For the record…I HATE GOVERNMENT REGULATION ! These regulations are what you get when you send lawyers to do a commonsense job. That may be unfair to both lawyers and regulations but in the end, I believe it is more true than not. We as contractors have our own special torture tests to deal with which may make a safer project … or not. Codes are the rules we live with and I’m sure good intentions were involved. Codes were interpreted (fair warning, I am about to wear out that word) by the people who wrote them up (probably lawyers), then interpreted by the people who published the code book, then interpreted by us (contractors), then interpreted by the state building officials, then interpreted by the local building officials, then interpreted by the inspector, then interpreted by the general contractor, and then interpreted by the owner and finally interpreted by a lawyer if one of these steps fail. Certainly, this makes for a few “Keystone Cops” moments. But we DO NEED standards and codes to ensure public safety so I’ll give this group a pass.
If you do any work of a decent size, you will come to know a regulation we call “Notice of Commencement”. Now I’m sure somebody is going tell me that this NOC is a great tool for the protection of the owner. I, respectfully disagree. I’m sure there is a war story out there somewhere that the legal community used to invent this instrument of torture. Supposedly, if you are going to do work above a certain dollar amount you must get this NOC signed by the property owner even if he or she is the one who signed your contract. Then when the job is done, we must send out a “Release” of the NOC so if the property owner ever wants to sell, the property will be clear of this lien. Somewhere, someplace there is a lawyer patting the back of another lawyer in appreciation that somebody dreamed this up. I guess you can tell I’m not a big fan of this regulation. Add to this that until the advent of electronic filings (and some municipalities still don’t allow it) we actually had to go down to the court house personally to file this with a notarized signature of the property owner. All this costs time and aggravation which in the end equals additional cost. Hello inflation.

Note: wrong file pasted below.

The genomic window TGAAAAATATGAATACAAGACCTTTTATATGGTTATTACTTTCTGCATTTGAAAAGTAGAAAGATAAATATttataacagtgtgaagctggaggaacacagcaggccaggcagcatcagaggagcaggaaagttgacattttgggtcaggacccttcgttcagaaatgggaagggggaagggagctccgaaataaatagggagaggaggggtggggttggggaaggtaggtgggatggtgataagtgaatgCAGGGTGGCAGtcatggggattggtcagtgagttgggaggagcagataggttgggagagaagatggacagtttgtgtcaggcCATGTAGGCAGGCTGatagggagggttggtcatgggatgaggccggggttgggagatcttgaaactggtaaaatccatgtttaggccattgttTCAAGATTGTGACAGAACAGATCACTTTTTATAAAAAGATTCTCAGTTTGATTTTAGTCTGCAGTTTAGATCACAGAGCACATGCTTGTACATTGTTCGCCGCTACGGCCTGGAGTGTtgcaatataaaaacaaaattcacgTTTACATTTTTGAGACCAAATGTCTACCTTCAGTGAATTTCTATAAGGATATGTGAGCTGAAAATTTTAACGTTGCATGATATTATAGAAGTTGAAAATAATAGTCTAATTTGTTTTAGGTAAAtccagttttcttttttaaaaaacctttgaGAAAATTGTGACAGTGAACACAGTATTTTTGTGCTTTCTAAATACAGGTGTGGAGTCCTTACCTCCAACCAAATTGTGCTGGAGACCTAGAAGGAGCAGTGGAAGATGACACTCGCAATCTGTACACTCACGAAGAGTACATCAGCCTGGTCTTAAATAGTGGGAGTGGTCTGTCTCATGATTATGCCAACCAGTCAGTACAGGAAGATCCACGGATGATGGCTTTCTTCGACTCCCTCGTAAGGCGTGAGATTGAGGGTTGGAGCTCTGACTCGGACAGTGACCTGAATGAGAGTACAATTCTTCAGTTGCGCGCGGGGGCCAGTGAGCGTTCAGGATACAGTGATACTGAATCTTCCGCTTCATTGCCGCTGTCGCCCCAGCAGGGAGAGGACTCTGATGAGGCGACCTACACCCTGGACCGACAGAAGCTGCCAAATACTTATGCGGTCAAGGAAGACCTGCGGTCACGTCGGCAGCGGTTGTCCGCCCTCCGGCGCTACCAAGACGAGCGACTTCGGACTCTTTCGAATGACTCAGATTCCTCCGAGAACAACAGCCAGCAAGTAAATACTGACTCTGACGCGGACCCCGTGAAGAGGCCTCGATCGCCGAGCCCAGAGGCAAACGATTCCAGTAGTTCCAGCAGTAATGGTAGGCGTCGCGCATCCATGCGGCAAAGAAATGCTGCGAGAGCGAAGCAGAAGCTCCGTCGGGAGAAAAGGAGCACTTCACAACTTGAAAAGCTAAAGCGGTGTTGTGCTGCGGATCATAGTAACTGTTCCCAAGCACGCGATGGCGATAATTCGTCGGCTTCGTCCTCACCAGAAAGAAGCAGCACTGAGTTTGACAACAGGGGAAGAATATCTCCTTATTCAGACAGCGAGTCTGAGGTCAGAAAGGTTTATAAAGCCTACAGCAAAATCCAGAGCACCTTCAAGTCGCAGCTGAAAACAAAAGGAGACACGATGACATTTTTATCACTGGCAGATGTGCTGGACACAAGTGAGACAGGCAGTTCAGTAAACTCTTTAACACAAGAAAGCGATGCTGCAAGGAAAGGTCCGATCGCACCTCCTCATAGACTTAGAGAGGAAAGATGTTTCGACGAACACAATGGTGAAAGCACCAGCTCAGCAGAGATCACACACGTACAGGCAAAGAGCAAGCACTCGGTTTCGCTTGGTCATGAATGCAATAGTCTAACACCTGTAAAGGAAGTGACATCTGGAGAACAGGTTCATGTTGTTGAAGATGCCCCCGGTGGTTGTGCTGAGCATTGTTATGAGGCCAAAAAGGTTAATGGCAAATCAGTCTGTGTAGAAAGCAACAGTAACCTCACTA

All that bloviating gets me to the object of this story. Our industry, through the efforts of the Florida Refrigeration and Air Conditioning Contractors Association (FRACCA) has raised the minimum dollar amount required to initiate this regulation from the starting point of $1500 a few decades ago to the new amount of $15,000 (as of July 1, 2022). No other trade has this high of a minimum even though they want it. FRACCA staff, board members, association members, lawyers and lobbyists deserve all the credit. We also have to acknowledge the State of Florida Legislature for its swift approval. I have never seen anything like this go as fast in the world of politics and regulations. Truly unbelievable! If you are part of your local association and they are part of FRACCA, thanks for your support. If you do not belong, I hope you reconsider. Using something you didn’t earn or participate in makes you a parasite. Instead, join the fight.
Paul Stehle cut his teeth in the HVAC industry at an early age, helping his father operate a sheet metal shop out of the family’s basement in Long Island, NY. He joined his father and older brother when they opened Climatic Conditioning, Inc. in Sarasota, FL in 1972. They all earned ac contractor’s licenses and built the business successfully, at one point employing 65 people. Paul and his brother recently sold the business and retired.
Paul has served on local and statewide air conditioning contractor associations and has consistently been among the first to defend the industry when it has been threatened and been an advocate for unity, apprenticeships, professionalism and fairness. He has supported other trade associations as well, most notably the Gulf Coast Builder’s Exchange. Though “retired”, Paul continues to be involved in the HVACR industry and his community. Stay tuned for more literary contributions.
Contact Paul by emailing [email protected]. Yes, aol!